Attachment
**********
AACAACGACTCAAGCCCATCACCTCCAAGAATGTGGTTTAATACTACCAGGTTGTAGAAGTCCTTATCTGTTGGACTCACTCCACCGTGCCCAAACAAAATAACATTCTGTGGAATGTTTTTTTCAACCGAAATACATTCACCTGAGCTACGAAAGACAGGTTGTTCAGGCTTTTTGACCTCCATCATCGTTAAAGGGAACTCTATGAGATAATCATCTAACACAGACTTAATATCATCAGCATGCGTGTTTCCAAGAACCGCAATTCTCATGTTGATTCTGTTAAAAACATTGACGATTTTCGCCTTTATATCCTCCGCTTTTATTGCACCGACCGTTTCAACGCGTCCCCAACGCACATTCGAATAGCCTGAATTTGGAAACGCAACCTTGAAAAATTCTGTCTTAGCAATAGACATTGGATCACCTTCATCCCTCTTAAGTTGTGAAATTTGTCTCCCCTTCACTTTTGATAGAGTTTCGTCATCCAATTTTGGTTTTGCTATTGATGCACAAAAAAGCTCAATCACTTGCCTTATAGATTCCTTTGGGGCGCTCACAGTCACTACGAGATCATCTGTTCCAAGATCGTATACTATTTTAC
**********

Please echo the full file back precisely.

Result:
AACAACGACTCAAGCCCATCACCTCCAAGAATGTGGTTTAATACTACCAGGTTGTAGAAGTCCTTATCTGTTGGACTCACTCCACCGTGCCCAAACAAAATAACATTCTGTGGAATGTTTTTTTCAACCGAAATACATTCACCTGAGCTACGAAAGACAGGTTGTTCAGGCTTTTTGACCTCCATCATCGTTAAAGGGAACTCTATGAGATAATCATCTAACACAGACTTAATATCATCAGCATGCGTGTTTCCAAGAACCGCAATTCTCATGTTGATTCTGTTAAAAACATTGACGATTTTCGCCTTTATATCCTCCGCTTTTATTGCACCGACCGTTTCAACGCGTCCCCAACGCACATTCGAATAGCCTGAATTTGGAAACGCAACCTTGAAAAATTCTGTCTTAGCAATAGACATTGGATCACCTTCATCCCTCTTAAGTTGTGAAATTTGTCTCCCCTTCACTTTTGATAGAGTTTCGTCATCCAATTTTGGTTTTGCTATTGATGCACAAAAAAGCTCAATCACTTGCCTTATAGATTCCTTTGGGGCGCTCACAGTCACTACGAGATCATCTGTTCCAAGATCGTATACTATTTTAC